Newborn Babies Can Learn While Sleeping

Parents have yet another reason to put their little one down for a nap: new research indicates that babies can learn during slumber, and this learning may be an important part of their adaptive development. 

Researchers at Columbia University exposed sleeping 1-to-2 day old infants to tiny puffs of air directed at the eyelid in conjunction with a tone. The study was painless for the sleeping babies. The babies were well-fed before the study began to guarantee they would rest peacefully. To measure the results the scientists put an infant sized EEG net on their head to monitor their brain activity.  In the experimental group, the sound reliably preceded a puff of air, while in the control group tones and puffs of air occurred at random. In less than half an hour, the infants in the experimental group exhibited an increase in conditioned eye movement response—meaning they squeezed their eyes together after just hearing the tone. The sleeping infants learned to associate the sound with the air. According to the researchers the “current experiment demonstrates that newborn infants are capable of learning about relationships between stimuli while asleep.”

Although learning processes in awake newborns are well documented, this is one of the first studies to indicate babies can interpret information while asleep. Since newborns can snooze up to 16 hours a day (sometimes more), the researchers hypothesize that learning while sleeping may be an adaptive trait necessary for survival at an early age. The research team, whose paper was published in the Proceedings of the National Academy of Sciences, reported the greatest activity seen in the frontal areas of the babies brains, according to EEG data, which may indicate the updating of incomplete memories.

It is unclear whether adults learn while sleeping, though most researchers believe they do not, or at least not in the same way. However, sleep does play a role in our ability to learn throughout waking hours and getting shut-eye is necessary to consolidate memories and retain new information. Similar mechanisms may be at play for newborns, but because their sleep patterns are so different from older children and adults, the lines between learning and sleeping could be blurred.

Besides helping to elucidate how babies learn and process outside stimuli, the research suggests that eyelid conditioning may be a non-invasive way to identify children with learning difficulties. Eyelid conditioning works in conjunction with the cerebellum, and certain disorders, like dyslexia, autism, and attention deficit hyperactivity disorder, are associated with deficits in this area.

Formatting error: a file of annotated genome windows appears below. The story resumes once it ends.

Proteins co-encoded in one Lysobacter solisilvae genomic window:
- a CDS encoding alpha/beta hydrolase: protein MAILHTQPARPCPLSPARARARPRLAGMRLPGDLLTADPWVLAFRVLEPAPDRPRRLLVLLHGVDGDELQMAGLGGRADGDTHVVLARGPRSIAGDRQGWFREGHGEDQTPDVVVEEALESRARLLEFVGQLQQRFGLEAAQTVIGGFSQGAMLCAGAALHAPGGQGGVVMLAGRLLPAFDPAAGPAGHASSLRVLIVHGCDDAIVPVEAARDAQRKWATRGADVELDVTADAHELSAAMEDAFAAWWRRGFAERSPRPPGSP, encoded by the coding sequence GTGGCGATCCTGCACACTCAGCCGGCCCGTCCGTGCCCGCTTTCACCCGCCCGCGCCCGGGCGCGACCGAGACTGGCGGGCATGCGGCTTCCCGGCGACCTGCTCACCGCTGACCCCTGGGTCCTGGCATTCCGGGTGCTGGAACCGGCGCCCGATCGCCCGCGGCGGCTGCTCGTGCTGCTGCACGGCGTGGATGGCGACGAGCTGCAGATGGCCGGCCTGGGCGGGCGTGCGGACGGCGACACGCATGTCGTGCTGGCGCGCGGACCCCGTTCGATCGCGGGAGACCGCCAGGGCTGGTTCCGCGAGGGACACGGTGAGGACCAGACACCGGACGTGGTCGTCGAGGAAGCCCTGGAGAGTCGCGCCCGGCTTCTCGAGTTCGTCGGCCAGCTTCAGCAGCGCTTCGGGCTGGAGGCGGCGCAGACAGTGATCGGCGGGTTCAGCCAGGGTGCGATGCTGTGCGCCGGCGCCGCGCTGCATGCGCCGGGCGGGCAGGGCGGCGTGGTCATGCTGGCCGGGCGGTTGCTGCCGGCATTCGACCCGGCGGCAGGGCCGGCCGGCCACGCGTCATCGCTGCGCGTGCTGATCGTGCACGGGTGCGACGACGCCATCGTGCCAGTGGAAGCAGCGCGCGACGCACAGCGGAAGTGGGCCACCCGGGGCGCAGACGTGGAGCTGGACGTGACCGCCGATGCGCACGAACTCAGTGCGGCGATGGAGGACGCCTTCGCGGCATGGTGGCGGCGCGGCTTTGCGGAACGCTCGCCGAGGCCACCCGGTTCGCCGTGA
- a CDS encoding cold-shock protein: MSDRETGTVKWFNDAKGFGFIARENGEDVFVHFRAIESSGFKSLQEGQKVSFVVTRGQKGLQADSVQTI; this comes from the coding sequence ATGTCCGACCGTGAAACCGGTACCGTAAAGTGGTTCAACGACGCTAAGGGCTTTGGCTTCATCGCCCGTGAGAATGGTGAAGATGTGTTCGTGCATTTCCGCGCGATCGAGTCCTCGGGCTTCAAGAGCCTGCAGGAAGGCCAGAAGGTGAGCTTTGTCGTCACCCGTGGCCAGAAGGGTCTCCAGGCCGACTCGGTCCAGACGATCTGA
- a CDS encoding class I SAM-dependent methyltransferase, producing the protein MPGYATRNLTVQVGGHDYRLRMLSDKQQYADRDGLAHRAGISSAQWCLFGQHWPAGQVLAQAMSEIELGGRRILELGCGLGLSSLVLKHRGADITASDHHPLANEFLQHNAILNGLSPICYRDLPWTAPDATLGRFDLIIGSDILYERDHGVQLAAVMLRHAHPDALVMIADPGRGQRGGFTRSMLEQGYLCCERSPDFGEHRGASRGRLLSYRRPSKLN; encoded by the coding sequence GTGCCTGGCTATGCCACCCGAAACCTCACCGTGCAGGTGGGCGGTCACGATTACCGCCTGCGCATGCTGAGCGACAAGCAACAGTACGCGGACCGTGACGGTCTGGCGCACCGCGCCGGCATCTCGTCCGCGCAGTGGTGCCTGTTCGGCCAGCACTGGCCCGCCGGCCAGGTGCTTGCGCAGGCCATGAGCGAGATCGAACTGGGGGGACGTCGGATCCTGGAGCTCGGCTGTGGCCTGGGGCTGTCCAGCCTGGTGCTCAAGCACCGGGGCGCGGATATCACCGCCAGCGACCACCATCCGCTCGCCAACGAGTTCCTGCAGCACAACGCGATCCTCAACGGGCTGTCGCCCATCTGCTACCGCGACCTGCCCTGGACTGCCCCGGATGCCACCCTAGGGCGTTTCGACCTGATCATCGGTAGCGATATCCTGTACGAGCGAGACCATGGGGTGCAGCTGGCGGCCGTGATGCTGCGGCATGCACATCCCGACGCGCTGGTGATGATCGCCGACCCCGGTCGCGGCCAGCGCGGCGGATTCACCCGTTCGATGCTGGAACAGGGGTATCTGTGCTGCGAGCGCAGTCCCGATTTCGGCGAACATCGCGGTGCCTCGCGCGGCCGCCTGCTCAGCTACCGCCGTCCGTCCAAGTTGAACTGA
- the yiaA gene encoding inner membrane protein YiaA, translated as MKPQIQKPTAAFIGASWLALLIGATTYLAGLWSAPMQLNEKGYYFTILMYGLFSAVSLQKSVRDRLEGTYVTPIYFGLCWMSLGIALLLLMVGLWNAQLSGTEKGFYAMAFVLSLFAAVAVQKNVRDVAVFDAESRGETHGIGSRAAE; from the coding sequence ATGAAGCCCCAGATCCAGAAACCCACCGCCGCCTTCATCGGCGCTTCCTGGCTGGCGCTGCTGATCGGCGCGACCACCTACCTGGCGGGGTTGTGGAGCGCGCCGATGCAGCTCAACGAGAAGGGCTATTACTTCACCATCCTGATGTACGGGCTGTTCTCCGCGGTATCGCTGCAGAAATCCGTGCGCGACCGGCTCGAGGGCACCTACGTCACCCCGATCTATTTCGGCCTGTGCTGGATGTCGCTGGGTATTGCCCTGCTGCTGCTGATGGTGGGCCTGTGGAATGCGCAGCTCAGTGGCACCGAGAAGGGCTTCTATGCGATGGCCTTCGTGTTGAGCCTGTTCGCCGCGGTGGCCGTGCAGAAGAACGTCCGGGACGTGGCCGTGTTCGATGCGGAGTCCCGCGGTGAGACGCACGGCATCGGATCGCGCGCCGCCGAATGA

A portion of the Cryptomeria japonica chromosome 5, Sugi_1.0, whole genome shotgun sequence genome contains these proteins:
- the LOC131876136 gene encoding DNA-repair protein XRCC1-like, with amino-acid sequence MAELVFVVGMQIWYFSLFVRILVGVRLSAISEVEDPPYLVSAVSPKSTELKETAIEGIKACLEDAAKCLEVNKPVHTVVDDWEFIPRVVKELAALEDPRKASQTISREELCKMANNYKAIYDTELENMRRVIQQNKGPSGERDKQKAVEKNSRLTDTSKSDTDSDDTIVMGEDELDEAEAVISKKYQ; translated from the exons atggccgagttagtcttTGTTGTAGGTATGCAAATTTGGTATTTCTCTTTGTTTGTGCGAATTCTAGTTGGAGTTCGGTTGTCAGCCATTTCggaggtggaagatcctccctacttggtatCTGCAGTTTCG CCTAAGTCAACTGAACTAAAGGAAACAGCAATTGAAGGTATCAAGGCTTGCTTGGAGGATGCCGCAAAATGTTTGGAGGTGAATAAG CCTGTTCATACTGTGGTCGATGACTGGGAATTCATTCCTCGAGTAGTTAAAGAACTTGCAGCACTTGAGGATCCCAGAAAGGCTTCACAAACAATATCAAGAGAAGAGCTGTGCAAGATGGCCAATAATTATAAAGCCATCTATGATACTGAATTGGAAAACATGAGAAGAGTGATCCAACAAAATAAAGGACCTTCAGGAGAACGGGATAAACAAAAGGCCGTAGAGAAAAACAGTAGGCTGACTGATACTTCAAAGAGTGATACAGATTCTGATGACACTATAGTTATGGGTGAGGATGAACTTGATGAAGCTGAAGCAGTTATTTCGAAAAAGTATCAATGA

Though moms and dads are not likely to impart high-level mathematical concepts to their napping newborns, they may take comfort in the fact that all that sleep could really be doing their baby good. While your baby sleeps, they may be getting smarter.
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  • Sadly, for all adults and most children over the age of three, cognitive learning cannot take place while you are asleep. The term “Hypnopedia” was invented in the mid 1940′s to put some kind of “scientific-sounding” definition to the concept – but like most pseudo-science, the words all sound gloriously convincing while the facts always suggest precicely the opposite.

    Babies – and children up to no more than three years old – probably do “learn” while they are asleep, and a recent study indicated that there may be some truth in this, largely because of bio-neurological developments in the brain that occur when we are all very young – eg: the development of synapse networks (all the nerve cables and switches that map out across the brain). As these (largely) biological developments take place, the brain’s wiring joins up many different parts. “Knowledge” in various areas can subsequently be assimilated and collectively evaluated by the brain as this wiring network grows – and as it grows even while a baby is asleep, the physical linking up is believed to influence cognitive processes.

    By the time we are two or three years old (even earlier in most people), the brain’s wiring is largely complete and if anything, it starts to slowly deteriorate from that point onwards.

    Learning (in the sense that adults understand it) is a conscious process and requires structured, ordered thinking. Your brain’s capacity to order and structure information (indeed to make sense of it) is vastly diminished when you are asleep, and your subconscious mind has absolutely no capacity to learn anything whatsoever. You have no sense of time when you are asleep, and for the most part, logic deserts you. This is why when you remember parts of a dream, they seem so absurd, or wierd.

    Sleep can help you learn of course. Lengthy studies at Harvard Medical School on sleep and sleep behaviour show that a good night’s rest can contribute significantly to learning when you wake up. A well-rested and refreshed brain is far more perceptive to stimuli and is more lilkely to retain information.

    So don’t waste your money on ”Learn Japanese While You Sleep”… or if you do buy the recordings, get a good night’s rest and listen to the material ONLY when you are wide awake!

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